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Messier, Richter honored with Patrick Trophy

by Staff Writer / New York Rangers
Mike Richter is among the most accomplished American goaltenders in international hockey history and played a key role in the remarkable 1996 U.S. World Cup of Hockey championship run.

Messier Tribute Video from Wednesday's Event
Richter Tribute Video from Wednesday's Event
Lester Patrick Tribute Video from Wednesday's Event
Messier Talks About Winning Lester Patrick Trophy
Richter Talks About Winning Lester Patrick Trophy

By Jim Cerny,

They are already forever linked for what they accomplished together on the ice, as well as for the bond of friendship they built off of it. And on Wednesday night, Rangers legends Mark Messier, Mike Richter, and Brian Leetch were brought together for yet another special occasion when Messier and Richter were feted as 2009 recipients of the Lester Patrick Trophy, along with Detroit Red Wings executive Jim Devellano, “for outstanding service to hockey in the United States.”

Leetch, who will be inducted into the Hockey Hall of Fame on Nov. 9, is a 2007 Lester Patrick Award recipient. He was on hand Wednesday evening to help honor his former Rangers teammates.

Mark Messier is only the fifth Canadian former Ranger to win the trophy named after a Blueshirts pioneer. The other winners were John Davidson, Rod Gilbert, Wayne Gretzky and Phil Esposito.
“This is fun to get together like this because unfortunately everyone’s got their own lives now and it’s difficult to see one another,” said Leetch. “But we’re always sending funny texts to each other and sharing funny e-mails. I think we do these events just so we can see other every so often.”

That this year’s Lester Patrick Awards had such a distinct Rangers flavor seems quite fitting. The Rangers organization originally presented the National Hockey League with the Lester Patrick Trophy in 1966. It is named to honor the man who coached the Rangers from the 1926-27 season through 1938-39, and was General Manager from 1926-27 through 1945-46, overseeing the first three Stanley Cup championships -- 1928, 1933, and 1940 -- in franchise history.

The Patrick family has played a huge role in the history of the Rangers, not solely based on the work of Lester Patrick, who was inducted into the Hockey Hall of Fame in 1947. Lester’s sons, Lynn and Muzz, played for the Blueshirts in the 1930’s and 1940’s, with Muzz later serving as the team’s coach and General Manager, as well. Craig Patrick, Lester’s grandson, was the Rangers’ General Manager in the 1980’s.

The Rangers’ historical influence on the Lester Patrick Award and on hockey in the United States was not lost on Messier during Wednesday’s festivities.

“I think I am receiving this award really based on the ’94 Stanley Cup team, not only because the way we won that championship, but winning it here in New York with two American-born players in Richter and Leetch,” said Messier just prior to the awards presentation at Gotham Hall in New York City.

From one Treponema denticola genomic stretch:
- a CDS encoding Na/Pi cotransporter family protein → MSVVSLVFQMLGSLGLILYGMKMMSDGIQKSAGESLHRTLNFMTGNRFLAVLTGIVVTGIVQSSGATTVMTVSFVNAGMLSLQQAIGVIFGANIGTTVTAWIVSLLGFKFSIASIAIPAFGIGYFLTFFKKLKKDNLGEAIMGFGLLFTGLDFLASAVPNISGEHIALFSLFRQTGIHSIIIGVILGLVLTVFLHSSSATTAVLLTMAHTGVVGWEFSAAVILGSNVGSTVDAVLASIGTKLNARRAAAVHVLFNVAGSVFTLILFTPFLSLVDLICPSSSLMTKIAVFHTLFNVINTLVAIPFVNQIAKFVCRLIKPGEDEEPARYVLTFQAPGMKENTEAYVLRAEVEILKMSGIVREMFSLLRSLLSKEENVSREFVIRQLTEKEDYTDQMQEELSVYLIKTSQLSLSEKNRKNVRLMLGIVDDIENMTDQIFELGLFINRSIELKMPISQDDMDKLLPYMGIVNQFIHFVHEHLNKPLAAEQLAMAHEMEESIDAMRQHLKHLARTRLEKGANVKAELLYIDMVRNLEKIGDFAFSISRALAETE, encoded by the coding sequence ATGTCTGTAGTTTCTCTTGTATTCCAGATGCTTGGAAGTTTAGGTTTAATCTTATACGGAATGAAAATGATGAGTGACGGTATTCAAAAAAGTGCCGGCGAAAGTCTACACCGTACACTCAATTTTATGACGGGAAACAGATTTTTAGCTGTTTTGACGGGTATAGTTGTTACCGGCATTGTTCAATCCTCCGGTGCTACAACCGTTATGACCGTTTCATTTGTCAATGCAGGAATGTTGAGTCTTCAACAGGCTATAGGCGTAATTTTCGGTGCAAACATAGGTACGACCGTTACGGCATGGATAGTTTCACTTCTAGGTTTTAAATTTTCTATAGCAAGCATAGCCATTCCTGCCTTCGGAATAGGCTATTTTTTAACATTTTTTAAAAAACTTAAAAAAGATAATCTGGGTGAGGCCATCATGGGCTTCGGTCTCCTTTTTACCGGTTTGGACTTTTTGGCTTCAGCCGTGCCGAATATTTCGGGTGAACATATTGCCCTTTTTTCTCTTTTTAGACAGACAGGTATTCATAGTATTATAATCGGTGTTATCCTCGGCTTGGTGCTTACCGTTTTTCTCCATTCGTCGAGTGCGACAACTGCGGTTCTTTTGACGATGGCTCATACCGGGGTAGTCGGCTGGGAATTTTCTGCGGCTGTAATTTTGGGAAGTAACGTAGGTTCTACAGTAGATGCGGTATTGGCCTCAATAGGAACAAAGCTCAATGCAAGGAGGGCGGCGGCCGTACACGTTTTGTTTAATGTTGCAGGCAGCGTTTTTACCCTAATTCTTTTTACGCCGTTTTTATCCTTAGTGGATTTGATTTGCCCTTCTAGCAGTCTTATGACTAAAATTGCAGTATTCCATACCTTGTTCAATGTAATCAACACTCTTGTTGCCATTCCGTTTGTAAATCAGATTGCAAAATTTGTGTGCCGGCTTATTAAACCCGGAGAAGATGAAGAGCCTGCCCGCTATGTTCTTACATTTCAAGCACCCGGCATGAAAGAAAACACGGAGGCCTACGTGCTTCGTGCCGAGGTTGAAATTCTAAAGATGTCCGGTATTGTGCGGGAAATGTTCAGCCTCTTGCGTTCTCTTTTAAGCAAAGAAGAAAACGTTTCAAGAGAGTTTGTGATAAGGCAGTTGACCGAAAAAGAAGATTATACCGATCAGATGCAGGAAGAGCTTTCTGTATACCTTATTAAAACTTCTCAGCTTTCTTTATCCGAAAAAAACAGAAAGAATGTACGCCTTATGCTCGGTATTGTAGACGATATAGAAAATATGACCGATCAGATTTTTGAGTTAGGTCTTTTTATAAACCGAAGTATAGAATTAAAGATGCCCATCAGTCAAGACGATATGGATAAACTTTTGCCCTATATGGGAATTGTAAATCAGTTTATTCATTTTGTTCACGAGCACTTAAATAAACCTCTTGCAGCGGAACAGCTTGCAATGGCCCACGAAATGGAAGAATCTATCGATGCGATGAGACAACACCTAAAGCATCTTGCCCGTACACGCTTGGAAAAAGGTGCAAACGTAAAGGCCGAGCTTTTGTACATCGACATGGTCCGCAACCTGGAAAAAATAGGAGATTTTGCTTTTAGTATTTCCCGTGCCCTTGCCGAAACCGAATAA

“That team seemed to catch the imagination of people, not only in hockey, but also people from outside the game,” Messier continued. “I really accept this award on behalf of my teammates and the (Rangers) organization. They are the reason I am here tonight.”

Richter’s contributions to U.S. hockey, like that of Leetch, go beyond his championship-caliber play with the Rangers, for whom he played his entire National Hockey League career.

The Philadelphia-born goaltender, who owns Rangers franchise records for most wins (301) and games played (666), is, arguably, the most successful U.S.-born goalie on the international stage. Richter led the United States to victory in the 1996 World Cup of Hockey tournament, and participated in three Olympics, a Canada Cup, two World Junior Championships, and three World Championships.

“There’s always something that is particularly powerful about representing your whole country and not just one city,” said Richter. “It is an incredible honor.”

Richter paid homage to the 1980 United States Olympic Hockey Team that won the gold medal in Lake Placid for inspiring more U.S. kids to start playing the sport than any other U.S. entry has before or since.

In fact, Richter downplayed the influence he and Leetch had on kids from the United States, instead deferring to the 1980 Olympic team. But he did not shy away from discussing the responsibility he felt in representing his county.

“Overall your responsibility is not to just to be a role model to the kids who might come up and play hockey,” said Richter. “You want to be a role model in all kinds of ways. And you want to fulfill what you are charged to do, and that is to compete at your best and win.”

Leetch, who was Richter’s teammate on many different U.S. teams, as well as with the Rangers, could not but help reflect on how their paths crossed again with the Lester Patrick Award.

“We’ve been together since we were 15 or 16 years old,” said Leetch. “To be in the same area, and last that long with the same NHL team, and have so many shared experiences, is fantastic.”

For another evening they were together again. Mike Richter and Brian Leetch. And their Captain, Mark Messier.

The ties that bind forever and ever.
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